The experiments in this research grant proposal will identify the cellular and synaptic effects of endogenous cannabinoid (eCB) ligands and of glucocorticoid-induced release of eCBs in the dorsal motor nucleus of the vagus (DMV). Neurons in the DMV regulate parasympathetic output to most of the subdiaphragmatic viscera and therefore critically control feeding, digestion, glucose and insulin secretion, and other metabolic functions. Their activity is largely controlled by synaptic input to the DMV, which is modulated by locally released chemicals and circulating hormones. Regulation of DMV neurons by cannabinoids, vanilloids, and glucocorticoids has been suggested;when applied centrally these compounds profoundly alter parasympathetic function. Several eCB ligands, which are thought to be released from cell membranes in a retrograde fashion, activate both cannabinoid type 1 receptors (CB1R) and transient receptor potential vanilloid type 1 (TRPV1). In the DMV, activation of TRPV1 enhances neurotransmitter release, whereas CB1R tends to inhibit synapses. Both effects occur by activation of receptors on presynaptic terminals. Preliminary evidence suggests that eCB ligands are released from DMV neurons, and that glucocorticoids or depolarization can induce this release. Thus, eCB activity in the DMV may modulate both TRPV1 and CB1R activity. Neither the type(s) of eCB ligands released, the effects of most eCB ligands on synaptic activity, nor the trigger or mechanism of eCB release in the DMV are known. We will use whole-cell patch-clamp recordings from DMV neurons in brainstem slices to identify effects of eCB ligands on cellular activity in the DMV, and will also identify the compounds released by cells in the area using pharmacological and biochemical methods. The experiments will be guided by three specific aims: 1) Differentiate effects of eCB ligands on CB1R and TRPV1 in the DMV;2) Determine the eCB involvement in mediating rapid effects of glucocorticoids on local circuitry in the DMV;and 3) Identify the cellular pathway of the glucocorticoid effect. We will test the hypotheses that eCBs alter TRPV1 and CBR1 activity in the DMV in specific and predictable spatial, temporal, functionally relevant, and activity-dependent patterns, and that glucocorticoids induce eCB release from DMV cells by acting at membrane-bound G protein-coupled receptors on DMV neurons. Drugs based on the eCB system are being investigated for therapeutic use in a variety of nervous system pathologies, including disorders related to feeding, digestion, and obesity. Glucocorticoids, which release eCBs in some systems, are widely prescribed, and are also released by stressful stimuli. Results of these studies will be critical to predicting and understanding how these compounds interact with each other and affect parasympathetic function. Possible translational benefits also exist because of the benefit in controlling eCB levels in the vagal system of patients with elevated glucocorticoids.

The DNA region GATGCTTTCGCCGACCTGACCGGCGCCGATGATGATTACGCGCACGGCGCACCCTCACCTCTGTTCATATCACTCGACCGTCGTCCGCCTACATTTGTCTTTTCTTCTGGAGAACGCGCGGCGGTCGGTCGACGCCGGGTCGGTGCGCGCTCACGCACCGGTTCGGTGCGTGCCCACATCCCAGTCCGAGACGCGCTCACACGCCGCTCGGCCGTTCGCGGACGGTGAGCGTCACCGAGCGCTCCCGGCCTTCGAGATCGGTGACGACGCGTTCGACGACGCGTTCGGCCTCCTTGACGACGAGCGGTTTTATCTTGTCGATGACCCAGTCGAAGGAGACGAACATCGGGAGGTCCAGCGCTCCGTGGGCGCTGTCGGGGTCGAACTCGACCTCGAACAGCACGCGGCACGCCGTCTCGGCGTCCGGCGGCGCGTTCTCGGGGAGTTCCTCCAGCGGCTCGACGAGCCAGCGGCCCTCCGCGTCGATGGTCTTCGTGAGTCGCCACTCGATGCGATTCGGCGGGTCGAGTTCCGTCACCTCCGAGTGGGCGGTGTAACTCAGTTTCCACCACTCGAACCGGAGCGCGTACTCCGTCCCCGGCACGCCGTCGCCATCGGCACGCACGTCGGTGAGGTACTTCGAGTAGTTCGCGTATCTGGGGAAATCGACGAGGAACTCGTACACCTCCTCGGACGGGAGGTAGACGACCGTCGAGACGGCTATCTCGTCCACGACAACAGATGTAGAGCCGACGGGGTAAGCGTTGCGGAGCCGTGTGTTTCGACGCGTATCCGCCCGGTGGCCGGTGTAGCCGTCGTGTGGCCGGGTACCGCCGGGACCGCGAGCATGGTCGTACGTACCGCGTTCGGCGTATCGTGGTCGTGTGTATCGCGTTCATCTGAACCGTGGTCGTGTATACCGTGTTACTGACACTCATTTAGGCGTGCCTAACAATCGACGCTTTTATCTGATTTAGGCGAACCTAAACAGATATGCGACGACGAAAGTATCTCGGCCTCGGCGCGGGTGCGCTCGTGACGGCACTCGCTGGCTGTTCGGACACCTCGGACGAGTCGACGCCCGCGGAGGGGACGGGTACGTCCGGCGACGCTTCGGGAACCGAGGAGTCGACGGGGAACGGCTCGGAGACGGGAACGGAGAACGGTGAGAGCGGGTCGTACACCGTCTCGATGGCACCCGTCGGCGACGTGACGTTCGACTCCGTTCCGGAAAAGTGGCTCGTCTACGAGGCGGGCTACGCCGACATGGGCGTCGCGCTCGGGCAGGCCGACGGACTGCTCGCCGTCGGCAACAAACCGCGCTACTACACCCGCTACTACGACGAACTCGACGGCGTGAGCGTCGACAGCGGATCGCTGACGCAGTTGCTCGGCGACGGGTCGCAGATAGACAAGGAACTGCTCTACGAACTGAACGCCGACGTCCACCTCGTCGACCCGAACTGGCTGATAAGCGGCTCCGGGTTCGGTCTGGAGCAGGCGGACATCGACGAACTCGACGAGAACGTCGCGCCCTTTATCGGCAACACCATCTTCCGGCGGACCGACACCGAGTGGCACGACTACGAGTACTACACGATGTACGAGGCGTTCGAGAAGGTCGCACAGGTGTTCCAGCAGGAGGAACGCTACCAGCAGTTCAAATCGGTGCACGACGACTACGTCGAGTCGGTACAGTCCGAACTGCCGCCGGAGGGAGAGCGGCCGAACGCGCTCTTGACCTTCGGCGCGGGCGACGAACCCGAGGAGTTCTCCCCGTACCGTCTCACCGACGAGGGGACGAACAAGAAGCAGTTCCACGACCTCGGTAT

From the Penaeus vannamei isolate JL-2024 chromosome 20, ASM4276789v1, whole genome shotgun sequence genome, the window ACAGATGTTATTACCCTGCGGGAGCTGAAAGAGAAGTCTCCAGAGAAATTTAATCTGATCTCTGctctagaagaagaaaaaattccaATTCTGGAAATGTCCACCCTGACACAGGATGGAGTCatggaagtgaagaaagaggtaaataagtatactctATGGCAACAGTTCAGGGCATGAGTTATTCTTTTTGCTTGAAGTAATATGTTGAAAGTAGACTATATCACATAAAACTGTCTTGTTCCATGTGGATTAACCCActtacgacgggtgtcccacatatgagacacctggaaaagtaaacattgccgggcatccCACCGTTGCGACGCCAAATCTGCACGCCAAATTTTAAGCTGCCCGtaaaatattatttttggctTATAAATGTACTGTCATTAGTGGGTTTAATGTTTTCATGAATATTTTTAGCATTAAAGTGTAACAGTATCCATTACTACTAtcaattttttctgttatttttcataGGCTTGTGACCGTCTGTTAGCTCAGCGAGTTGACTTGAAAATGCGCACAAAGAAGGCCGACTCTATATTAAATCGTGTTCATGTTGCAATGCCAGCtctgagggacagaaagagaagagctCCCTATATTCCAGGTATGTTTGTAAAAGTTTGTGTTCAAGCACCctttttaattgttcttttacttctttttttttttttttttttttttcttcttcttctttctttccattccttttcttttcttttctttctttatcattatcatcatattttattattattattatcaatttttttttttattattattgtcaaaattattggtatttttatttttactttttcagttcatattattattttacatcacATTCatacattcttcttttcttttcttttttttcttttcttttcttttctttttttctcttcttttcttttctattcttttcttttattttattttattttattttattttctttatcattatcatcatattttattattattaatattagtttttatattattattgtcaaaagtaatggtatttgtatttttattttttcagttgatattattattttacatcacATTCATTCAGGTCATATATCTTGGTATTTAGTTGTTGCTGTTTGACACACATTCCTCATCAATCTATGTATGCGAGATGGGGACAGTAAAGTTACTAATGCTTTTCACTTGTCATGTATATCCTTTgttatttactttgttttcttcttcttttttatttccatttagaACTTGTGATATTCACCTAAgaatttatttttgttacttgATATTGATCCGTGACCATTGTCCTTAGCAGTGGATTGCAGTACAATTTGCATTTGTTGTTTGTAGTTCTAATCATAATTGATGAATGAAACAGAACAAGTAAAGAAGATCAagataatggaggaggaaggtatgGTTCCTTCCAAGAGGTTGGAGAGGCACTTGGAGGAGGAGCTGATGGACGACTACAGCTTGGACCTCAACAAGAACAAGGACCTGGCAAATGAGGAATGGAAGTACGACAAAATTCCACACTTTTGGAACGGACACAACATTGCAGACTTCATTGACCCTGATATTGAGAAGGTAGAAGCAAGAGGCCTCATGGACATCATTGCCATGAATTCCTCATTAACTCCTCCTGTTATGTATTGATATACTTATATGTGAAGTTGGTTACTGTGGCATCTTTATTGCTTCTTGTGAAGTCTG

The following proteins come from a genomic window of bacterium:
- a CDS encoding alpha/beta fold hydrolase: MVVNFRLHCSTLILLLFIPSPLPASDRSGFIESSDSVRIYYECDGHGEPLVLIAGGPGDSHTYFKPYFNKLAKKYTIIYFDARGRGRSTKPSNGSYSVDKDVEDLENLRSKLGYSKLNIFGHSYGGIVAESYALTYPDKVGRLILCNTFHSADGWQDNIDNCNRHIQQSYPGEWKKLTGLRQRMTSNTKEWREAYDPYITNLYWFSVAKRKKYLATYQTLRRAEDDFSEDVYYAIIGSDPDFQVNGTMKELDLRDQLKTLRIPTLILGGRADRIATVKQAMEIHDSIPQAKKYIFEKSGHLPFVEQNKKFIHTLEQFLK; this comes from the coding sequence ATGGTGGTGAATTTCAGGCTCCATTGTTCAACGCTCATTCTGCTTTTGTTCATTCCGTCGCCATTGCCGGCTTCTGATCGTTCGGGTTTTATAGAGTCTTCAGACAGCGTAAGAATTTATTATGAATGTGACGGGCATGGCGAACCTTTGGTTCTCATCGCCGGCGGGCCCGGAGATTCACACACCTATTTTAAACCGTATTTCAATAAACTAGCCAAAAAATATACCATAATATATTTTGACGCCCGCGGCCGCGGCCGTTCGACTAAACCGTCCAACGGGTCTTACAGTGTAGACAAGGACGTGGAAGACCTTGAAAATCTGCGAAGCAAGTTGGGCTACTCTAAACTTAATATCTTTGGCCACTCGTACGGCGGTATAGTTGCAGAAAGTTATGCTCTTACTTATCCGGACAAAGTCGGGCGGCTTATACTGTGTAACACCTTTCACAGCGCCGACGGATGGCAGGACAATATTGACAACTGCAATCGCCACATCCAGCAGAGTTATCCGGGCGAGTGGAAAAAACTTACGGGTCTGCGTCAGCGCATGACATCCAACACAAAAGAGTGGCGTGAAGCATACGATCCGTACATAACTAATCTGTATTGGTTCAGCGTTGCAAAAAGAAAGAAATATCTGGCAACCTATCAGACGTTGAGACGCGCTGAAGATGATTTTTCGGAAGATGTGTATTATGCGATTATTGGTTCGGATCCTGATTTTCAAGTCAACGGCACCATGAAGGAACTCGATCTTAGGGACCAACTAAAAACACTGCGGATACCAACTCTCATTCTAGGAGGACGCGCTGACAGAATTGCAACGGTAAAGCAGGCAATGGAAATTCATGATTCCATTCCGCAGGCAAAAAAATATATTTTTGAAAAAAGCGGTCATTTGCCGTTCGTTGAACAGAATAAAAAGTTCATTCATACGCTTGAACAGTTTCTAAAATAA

Endogenous cannabinoid compounds have particularly complex actions in the area of the brainstem most responsible for maintaining functions of organ systems, and a number of drugs therapies based on altering these compounds in the brain are being developed without knowledge about their effects in this critical brain area. The experiments in this research grant proposal will identify the characteristics of these drugs, how they are released by glucocorticoid hormones, and what actions they have on the neurons. Results of these studies will be critical for predicting and understanding how these compounds interact to affect digestive functions, and they will also be applicable to multiple other neuronal systems.
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